The City of Edmonton is moving forward on its crackdown on aggressive panhandlers, a group of about 20 or 30 people who police estimate were responsible for 90 per cent of the complaints they received last year.

"I know of one individual that lives in a high-rise downtown,"  Edmonton police Insp. Brian Nowlan said Monday. "He makes about $400 a day panhandling, so this is a way of making an income." 

Nowlan appeared Monday before the city's community services committee to speak in favour of bylaw amendments that would make it easier for police to ticket aggressive panhandlers.

"This bylaw is aimed at that core group — hardcore professional panhandlers, people that make a living off this,"  Nowlan said.

On Monday, the city's community services committee recommended sending those amendments to council for consideration.

The amendments come as police look for ways to crack down on aggressive panhandling, a problem they said has gotten worse in the past year.

In 2008, police received 181 complaints about aggressive panhandling, a 118 per cent increase from 2007.

However, under the current bylaws, police have to prove a panhandler is obstructing pedestrian traffic in order to issue a ticket.

Criminal laws called ineffective

Criminal laws don't work well either, Nowlan said.

"They're very difficult to prosecute in the absence of actually witnessing it. The bylaw is the answer,"  he said.

The amendments would make it illegal for anyone to panhandle in an aggressive manner, including making continual requests or insulting, threatening, coercing, obstructing passage or making physical contact with another person.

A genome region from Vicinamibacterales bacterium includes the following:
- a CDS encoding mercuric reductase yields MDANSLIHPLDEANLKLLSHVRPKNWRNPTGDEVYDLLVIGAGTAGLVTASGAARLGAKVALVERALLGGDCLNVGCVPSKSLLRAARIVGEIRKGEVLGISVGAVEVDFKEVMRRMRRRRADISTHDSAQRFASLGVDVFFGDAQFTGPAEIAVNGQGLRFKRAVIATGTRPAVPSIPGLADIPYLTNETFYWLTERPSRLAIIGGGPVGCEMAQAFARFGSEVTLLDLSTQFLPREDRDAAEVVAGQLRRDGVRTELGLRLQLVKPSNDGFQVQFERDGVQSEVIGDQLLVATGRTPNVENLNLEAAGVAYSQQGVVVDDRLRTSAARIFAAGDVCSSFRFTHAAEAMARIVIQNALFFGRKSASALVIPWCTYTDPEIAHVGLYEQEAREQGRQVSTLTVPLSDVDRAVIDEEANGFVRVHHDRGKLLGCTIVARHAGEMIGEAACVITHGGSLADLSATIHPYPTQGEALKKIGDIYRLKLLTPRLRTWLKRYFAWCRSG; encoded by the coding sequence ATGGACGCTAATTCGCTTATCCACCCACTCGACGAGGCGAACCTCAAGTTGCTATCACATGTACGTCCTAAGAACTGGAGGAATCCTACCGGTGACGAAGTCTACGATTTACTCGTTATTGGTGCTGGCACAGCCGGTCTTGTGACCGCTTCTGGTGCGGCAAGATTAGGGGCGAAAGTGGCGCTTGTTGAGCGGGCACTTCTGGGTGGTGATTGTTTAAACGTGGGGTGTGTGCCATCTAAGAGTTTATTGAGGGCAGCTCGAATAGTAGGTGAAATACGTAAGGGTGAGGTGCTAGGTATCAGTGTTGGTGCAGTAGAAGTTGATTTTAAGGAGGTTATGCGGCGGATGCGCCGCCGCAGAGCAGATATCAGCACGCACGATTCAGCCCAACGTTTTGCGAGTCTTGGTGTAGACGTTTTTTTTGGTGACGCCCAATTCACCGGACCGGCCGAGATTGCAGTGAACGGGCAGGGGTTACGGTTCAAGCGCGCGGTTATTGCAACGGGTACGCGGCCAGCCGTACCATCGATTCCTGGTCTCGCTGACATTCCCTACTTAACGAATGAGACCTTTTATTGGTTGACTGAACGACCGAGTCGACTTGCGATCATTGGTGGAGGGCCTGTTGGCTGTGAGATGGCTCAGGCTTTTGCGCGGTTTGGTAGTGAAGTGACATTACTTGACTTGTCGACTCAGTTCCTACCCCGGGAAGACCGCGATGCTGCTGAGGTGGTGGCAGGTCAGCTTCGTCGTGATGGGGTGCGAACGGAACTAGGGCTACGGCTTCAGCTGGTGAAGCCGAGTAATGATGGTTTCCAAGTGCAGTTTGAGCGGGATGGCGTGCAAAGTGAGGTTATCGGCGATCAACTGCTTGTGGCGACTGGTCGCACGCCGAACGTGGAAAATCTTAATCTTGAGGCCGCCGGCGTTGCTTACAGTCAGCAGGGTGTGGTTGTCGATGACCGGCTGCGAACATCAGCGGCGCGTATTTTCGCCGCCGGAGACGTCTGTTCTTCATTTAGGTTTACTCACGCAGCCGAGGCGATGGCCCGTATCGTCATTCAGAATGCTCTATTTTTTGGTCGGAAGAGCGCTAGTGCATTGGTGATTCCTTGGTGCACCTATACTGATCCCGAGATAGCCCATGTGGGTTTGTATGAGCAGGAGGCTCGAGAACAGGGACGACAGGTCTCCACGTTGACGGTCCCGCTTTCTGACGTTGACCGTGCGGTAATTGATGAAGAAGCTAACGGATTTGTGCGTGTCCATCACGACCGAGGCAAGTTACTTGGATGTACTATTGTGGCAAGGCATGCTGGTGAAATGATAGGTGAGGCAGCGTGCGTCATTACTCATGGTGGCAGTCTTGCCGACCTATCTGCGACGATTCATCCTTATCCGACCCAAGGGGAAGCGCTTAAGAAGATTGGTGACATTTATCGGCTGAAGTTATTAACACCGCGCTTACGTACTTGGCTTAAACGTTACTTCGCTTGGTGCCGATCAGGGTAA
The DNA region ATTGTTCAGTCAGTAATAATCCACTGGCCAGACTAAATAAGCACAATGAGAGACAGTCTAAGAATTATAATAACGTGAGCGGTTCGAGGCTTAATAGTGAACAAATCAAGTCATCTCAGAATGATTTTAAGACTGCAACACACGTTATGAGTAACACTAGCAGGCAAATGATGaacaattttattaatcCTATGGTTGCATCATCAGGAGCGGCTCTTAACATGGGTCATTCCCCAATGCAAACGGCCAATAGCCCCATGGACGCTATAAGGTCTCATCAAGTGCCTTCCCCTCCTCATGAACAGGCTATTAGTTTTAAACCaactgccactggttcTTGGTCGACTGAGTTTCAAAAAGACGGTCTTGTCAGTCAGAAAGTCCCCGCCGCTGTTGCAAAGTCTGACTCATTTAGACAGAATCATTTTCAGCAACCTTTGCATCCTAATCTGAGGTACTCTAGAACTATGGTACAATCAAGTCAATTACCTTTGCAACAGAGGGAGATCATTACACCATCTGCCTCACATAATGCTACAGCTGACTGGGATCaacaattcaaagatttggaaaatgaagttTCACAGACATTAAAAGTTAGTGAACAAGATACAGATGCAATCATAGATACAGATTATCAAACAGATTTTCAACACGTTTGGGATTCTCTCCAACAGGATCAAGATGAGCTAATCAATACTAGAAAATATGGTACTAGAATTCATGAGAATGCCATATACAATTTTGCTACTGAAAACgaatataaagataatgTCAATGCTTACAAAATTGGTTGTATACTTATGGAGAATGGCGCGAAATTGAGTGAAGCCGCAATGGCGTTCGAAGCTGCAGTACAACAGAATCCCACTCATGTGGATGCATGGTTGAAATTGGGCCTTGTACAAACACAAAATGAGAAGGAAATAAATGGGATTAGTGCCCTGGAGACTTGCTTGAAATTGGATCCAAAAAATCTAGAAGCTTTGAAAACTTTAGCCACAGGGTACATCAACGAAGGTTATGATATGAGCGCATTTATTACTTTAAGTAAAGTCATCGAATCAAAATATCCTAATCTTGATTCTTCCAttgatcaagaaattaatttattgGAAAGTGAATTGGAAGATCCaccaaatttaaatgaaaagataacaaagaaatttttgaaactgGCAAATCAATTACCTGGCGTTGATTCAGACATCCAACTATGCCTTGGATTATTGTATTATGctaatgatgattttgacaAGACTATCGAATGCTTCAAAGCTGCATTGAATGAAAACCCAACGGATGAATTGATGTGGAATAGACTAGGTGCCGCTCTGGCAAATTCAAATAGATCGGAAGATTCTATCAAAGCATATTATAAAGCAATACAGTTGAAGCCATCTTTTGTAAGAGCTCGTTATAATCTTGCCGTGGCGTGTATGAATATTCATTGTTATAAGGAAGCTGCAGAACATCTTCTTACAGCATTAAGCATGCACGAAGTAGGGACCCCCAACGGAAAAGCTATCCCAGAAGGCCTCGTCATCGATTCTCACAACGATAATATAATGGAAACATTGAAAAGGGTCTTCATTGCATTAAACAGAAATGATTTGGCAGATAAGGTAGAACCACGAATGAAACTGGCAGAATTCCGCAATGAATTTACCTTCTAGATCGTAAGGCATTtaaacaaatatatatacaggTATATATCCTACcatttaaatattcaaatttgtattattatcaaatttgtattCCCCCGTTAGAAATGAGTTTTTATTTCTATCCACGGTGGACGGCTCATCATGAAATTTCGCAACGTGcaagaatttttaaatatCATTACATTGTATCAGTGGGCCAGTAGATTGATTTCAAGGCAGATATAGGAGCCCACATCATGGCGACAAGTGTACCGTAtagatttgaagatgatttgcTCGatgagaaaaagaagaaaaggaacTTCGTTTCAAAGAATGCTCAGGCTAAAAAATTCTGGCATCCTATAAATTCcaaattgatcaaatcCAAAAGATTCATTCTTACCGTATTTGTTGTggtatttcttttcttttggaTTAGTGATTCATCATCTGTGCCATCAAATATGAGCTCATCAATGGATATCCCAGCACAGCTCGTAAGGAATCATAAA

Police are proposing a fine of $250, but have suggested the city look at options for people who can't afford to pay it.

 "There's ways to make a living in this city and there's ways not to make a living and hopefully this bylaw will deal with those people who are not obeying the law," Mayor Stephen Mandel said.

The committee has also suggested a public education program accompany the bylaw. Members also asked city administration to complete a report on alternative methods of dealing with people who panhandle by April.

Nowlan thinks a fine will be effective, particularly for the $400-a-day downtown panhandler.

"You betcha he's going to be impacted when he gets a $250 summons,"  Nowlan said. "He'll either relocate or try to get a job."